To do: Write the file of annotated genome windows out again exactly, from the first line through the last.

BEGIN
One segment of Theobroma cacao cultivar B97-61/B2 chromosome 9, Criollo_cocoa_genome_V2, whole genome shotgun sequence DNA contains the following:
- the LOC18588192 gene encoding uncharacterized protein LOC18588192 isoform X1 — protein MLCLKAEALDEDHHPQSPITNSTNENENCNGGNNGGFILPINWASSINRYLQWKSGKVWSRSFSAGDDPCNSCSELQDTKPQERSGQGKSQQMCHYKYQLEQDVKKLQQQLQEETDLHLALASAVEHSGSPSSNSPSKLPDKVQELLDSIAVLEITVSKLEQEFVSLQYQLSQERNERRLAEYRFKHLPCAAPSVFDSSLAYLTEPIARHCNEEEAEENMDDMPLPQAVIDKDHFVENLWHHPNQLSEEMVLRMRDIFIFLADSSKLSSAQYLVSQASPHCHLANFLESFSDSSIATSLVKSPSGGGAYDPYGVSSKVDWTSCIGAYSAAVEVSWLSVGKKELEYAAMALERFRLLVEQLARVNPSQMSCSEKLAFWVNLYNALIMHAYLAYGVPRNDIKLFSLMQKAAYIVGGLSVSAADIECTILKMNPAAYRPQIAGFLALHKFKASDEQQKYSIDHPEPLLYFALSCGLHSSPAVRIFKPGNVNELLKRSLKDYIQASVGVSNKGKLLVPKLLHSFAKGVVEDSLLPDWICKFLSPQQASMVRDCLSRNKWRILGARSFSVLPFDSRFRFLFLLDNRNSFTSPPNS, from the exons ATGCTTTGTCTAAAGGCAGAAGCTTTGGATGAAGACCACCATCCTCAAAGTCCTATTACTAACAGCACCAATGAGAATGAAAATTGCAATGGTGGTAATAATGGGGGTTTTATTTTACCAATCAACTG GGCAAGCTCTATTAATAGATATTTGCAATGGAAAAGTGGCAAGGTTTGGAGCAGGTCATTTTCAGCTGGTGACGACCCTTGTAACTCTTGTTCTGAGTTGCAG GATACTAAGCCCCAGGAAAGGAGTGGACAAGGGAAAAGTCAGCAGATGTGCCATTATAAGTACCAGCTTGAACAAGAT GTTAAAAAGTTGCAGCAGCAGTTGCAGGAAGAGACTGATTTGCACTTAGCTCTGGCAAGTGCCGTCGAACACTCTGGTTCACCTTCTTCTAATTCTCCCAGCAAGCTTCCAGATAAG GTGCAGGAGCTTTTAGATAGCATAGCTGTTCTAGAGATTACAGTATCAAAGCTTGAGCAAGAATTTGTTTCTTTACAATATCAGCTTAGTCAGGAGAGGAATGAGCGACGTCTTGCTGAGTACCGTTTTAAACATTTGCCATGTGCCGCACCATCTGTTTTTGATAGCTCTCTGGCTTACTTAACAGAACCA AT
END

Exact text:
One segment of Theobroma cacao cultivar B97-61/B2 chromosome 9, Criollo_cocoa_genome_V2, whole genome shotgun sequence DNA contains the following:
- the LOC18588192 gene encoding uncharacterized protein LOC18588192 isoform X1 — protein MLCLKAEALDEDHHPQSPITNSTNENENCNGGNNGGFILPINWASSINRYLQWKSGKVWSRSFSAGDDPCNSCSELQDTKPQERSGQGKSQQMCHYKYQLEQDVKKLQQQLQEETDLHLALASAVEHSGSPSSNSPSKLPDKVQELLDSIAVLEITVSKLEQEFVSLQYQLSQERNERRLAEYRFKHLPCAAPSVFDSSLAYLTEPIARHCNEEEAEENMDDMPLPQAVIDKDHFVENLWHHPNQLSEEMVLRMRDIFIFLADSSKLSSAQYLVSQASPHCHLANFLESFSDSSIATSLVKSPSGGGAYDPYGVSSKVDWTSCIGAYSAAVEVSWLSVGKKELEYAAMALERFRLLVEQLARVNPSQMSCSEKLAFWVNLYNALIMHAYLAYGVPRNDIKLFSLMQKAAYIVGGLSVSAADIECTILKMNPAAYRPQIAGFLALHKFKASDEQQKYSIDHPEPLLYFALSCGLHSSPAVRIFKPGNVNELLKRSLKDYIQASVGVSNKGKLLVPKLLHSFAKGVVEDSLLPDWICKFLSPQQASMVRDCLSRNKWRILGARSFSVLPFDSRFRFLFLLDNRNSFTSPPNS, from the exons ATGCTTTGTCTAAAGGCAGAAGCTTTGGATGAAGACCACCATCCTCAAAGTCCTATTACTAACAGCACCAATGAGAATGAAAATTGCAATGGTGGTAATAATGGGGGTTTTATTTTACCAATCAACTG GGCAAGCTCTATTAATAGATATTTGCAATGGAAAAGTGGCAAGGTTTGGAGCAGGTCATTTTCAGCTGGTGACGACCCTTGTAACTCTTGTTCTGAGTTGCAG GATACTAAGCCCCAGGAAAGGAGTGGACAAGGGAAAAGTCAGCAGATGTGCCATTATAAGTACCAGCTTGAACAAGAT GTTAAAAAGTTGCAGCAGCAGTTGCAGGAAGAGACTGATTTGCACTTAGCTCTGGCAAGTGCCGTCGAACACTCTGGTTCACCTTCTTCTAATTCTCCCAGCAAGCTTCCAGATAAG GTGCAGGAGCTTTTAGATAGCATAGCTGTTCTAGAGATTACAGTATCAAAGCTTGAGCAAGAATTTGTTTCTTTACAATATCAGCTTAGTCAGGAGAGGAATGAGCGACGTCTTGCTGAGTACCGTTTTAAACATTTGCCATGTGCCGCACCATCTGTTTTTGATAGCTCTCTGGCTTACTTAACAGAACCA AT